Having seen his work up close with the youth team then I believe his philosophies and ideas will be well-received by first team players. He's well-respected both inside and outside the club, he speaks to people in the correct way (very much unlike his predecessor), and he was the right appointment for a long-term project, BUT, he needs proper financial support from the ownership to re-shape the squad to how he wants it - even if it's to build a team that can compete for promotion in League Two next season!

Some people have been critical of McSheffrey's 'lack of experience' but on the flip side, it has to be remembered that 'experience' doesn't always work. Just ask Simon Grayson (a veteran of over 700 games) who was sacked by Fleetwood, coincidentally, who've amazingly since gone from strength since under their 'inexperienced' caretaker-turned-manager Stephen Crainey!

Next up for Rovers is 'Game 25' against a Wigan Athletic team challenging for the title and who've scored in every league game so far this season. It feels ominous but, to end on a bright-yet-irrelevant note, 'Game 25' was where it all changed for a DRFC team rooted-to-the-bottom in 2008/09...











Monday, 3 January 2022

Hearts (U18s) 1-4 Hibernian (U18s)

Hearts (U18s) 1-4 Hibernian (U18s)
CAS Elite Under 18s League
Wednesday 22nd December 2021

Hibernian's youngsters were deserved winners in this 'Edinburgh Derby' game just before Christmas as they recovered from conceding early on to comfortably pick up the three points.

Both teams offered plenty and there was a feisty and competitive edge to things from the outset with Ethan Laidlaw and Luke Rathie colliding in the opening few seconds before exchanging verbals - something which set the tone for a good game.

A thunderous rocket-shot from Hearts' Macauley Tait meant the team wearing maroon took the lead before two similar goals by Laidlaw and Robbie Hamilton within just a minute of one another, tipped things in the visitors' favour by half-time.

Crucially, Hibs then got a third goal through Connor Young to extend their lead to 3-1 just prior to the hour mark (this at a time when Hearts were starting to press for an equaliser), and any doubts about the end outcome were settled once and for all as Josh O'Connor converted a penalty 10 minutes from time after Ewan Simpson was penalised for a foul.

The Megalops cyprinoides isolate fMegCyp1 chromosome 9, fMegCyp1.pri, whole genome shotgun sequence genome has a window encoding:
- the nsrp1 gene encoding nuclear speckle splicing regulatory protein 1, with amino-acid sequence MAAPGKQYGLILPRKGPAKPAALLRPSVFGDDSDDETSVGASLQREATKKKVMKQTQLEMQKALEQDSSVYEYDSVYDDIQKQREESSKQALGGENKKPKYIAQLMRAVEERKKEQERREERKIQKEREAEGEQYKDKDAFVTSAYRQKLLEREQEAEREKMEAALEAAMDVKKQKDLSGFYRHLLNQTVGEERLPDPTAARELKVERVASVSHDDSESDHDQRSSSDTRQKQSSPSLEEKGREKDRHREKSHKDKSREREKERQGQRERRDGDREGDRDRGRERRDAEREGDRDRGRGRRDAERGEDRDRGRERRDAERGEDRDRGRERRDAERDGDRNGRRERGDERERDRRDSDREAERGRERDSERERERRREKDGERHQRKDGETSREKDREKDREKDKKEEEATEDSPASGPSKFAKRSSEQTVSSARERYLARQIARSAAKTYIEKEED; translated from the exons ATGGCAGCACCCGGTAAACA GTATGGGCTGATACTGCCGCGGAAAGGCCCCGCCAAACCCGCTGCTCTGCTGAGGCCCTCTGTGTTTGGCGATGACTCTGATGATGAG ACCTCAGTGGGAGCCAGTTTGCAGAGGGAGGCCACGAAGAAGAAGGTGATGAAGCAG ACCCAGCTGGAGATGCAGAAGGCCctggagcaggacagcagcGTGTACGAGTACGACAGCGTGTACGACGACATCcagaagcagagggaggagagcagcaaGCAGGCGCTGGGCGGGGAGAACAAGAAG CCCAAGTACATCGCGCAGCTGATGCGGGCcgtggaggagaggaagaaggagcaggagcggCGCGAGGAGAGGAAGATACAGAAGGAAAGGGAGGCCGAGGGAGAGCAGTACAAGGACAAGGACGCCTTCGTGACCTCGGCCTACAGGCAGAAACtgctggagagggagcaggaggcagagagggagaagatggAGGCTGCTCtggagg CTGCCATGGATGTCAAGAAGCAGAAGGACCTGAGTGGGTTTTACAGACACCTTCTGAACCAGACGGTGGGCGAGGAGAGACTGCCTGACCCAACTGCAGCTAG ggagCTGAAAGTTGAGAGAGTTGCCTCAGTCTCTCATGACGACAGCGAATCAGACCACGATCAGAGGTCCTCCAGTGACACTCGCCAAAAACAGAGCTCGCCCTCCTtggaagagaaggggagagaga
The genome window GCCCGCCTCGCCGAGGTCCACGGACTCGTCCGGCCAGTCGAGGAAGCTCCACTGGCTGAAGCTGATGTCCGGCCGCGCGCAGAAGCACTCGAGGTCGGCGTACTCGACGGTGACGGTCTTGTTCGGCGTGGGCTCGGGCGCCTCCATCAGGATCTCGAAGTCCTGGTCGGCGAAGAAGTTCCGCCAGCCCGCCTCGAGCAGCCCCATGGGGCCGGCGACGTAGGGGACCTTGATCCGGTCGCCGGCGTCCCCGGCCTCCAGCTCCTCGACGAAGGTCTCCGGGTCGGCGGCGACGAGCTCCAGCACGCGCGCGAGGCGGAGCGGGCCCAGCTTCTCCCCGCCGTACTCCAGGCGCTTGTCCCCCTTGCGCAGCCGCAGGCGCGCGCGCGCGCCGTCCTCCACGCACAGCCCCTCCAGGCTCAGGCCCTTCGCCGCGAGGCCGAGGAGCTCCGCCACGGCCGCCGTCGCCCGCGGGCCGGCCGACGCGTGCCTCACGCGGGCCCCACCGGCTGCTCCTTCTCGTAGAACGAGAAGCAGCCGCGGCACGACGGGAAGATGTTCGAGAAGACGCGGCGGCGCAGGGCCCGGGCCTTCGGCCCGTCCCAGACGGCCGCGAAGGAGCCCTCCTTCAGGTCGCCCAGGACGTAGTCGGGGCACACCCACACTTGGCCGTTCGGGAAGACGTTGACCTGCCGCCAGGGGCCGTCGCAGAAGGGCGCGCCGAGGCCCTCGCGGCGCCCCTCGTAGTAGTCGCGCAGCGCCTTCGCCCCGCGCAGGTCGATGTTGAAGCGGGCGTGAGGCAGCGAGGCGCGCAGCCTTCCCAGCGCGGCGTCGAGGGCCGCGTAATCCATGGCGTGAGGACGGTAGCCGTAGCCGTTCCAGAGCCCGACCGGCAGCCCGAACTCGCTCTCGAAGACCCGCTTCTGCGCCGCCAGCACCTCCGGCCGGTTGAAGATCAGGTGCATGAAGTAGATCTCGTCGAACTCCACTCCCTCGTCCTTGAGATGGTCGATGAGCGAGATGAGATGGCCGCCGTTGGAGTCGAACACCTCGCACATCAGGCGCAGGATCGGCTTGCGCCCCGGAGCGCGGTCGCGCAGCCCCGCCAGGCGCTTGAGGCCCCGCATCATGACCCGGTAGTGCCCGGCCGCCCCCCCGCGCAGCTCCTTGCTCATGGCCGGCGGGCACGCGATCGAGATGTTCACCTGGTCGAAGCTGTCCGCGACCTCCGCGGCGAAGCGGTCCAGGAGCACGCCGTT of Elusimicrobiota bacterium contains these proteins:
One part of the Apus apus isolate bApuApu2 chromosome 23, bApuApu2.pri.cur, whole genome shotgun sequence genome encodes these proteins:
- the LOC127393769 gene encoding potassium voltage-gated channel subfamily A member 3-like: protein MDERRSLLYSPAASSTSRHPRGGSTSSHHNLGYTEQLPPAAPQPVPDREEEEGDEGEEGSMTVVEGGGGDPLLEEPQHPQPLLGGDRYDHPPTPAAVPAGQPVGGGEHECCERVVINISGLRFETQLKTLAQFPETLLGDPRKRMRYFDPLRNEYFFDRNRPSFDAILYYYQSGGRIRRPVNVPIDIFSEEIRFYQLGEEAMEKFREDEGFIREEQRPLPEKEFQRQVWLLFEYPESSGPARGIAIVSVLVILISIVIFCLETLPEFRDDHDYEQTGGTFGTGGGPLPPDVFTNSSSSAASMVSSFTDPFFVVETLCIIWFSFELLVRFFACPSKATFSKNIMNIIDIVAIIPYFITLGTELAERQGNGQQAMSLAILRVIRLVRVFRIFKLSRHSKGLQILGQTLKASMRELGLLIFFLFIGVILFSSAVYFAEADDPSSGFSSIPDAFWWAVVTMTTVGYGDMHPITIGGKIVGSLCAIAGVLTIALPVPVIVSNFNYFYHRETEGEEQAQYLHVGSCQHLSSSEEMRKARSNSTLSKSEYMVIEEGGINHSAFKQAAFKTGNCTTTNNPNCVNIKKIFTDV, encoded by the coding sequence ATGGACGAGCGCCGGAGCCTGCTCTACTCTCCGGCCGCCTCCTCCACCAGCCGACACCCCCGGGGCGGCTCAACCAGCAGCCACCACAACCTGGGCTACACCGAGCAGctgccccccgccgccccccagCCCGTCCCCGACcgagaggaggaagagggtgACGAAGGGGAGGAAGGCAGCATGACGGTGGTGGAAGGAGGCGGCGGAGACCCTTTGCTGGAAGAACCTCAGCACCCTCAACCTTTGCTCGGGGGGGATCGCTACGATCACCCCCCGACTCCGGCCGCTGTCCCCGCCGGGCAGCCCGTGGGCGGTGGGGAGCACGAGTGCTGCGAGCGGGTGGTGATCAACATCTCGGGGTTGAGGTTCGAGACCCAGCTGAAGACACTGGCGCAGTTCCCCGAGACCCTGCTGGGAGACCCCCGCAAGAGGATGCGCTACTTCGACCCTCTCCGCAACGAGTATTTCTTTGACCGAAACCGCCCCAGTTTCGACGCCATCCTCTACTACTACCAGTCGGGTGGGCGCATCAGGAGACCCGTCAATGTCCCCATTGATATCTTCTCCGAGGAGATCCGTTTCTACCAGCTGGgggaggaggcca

The game was played at Oriam (Heriot-Watt University) on the state-of-the-art outdoor 4G pitch which has great transport links from Edinburgh City Centre - even if the bus journey does seem to take forever!

I saw Hearts wallop East Kilbride in the Scottish Youth Cup in October so it was their players who I was more familiar with going into this game. They named a slightly younger starting xi in comparison to their counterparts who fielded players mainly from the '2004' cohort.

Laidlaw and Rathie's early coming together certainly set the tone and there were a few solid, full-blooded and even some mistimed tackles in a contest which tested the resilience, intelligence and quality of both groups of players. It had a good energy and tempo to it (even if Hibernian were deserved winners) and it was better in quality than almost every Category 3/4 game which I've seen frequently in England over the past couple of seasons.

The first chance of the afternoon came from an early set-piece as Hearts defender Adam Forrester planted his head to a right-sided inswinging corner but his firm connection was matched by a good clearance from a Hibernian defender on the goal-line.

Minutes later, the opener arrived. It was in the hosts favour - although, technically, it was an own goal by Murray Johnson but the Hibs 'keeper definitely won't be wanting to claim it. Had it also been scored in a first team environment infront of a big crowd then it'd have been talked about for years to come!

A definite 'Goal Of The Season' contender, it came about thanks to Macauley Tait who drifted forward in a central position, looked up from around 25-30 yards out and then with a single swing of his foot, unleashed with a rip-roaring, rasping thunderbolt shot which smacked the crossbar, hit the back of the 'keeper's glove, and nestled in the top corner.

It oozed venom and ferociousness and swamped by his delighted team-mates, Tait's celebration seemed to possess as much surprise as pure elation. Players don't score many better goals than these types and it was an absolute belter from another stratosphere!

Unfortunately, that was as good as it got for Hearts though and that's because their city rivals gradually began to dictate play - spending more time in possession during the 15-45 minute period leading up to half-time and using their physical strength and experience to their advantage.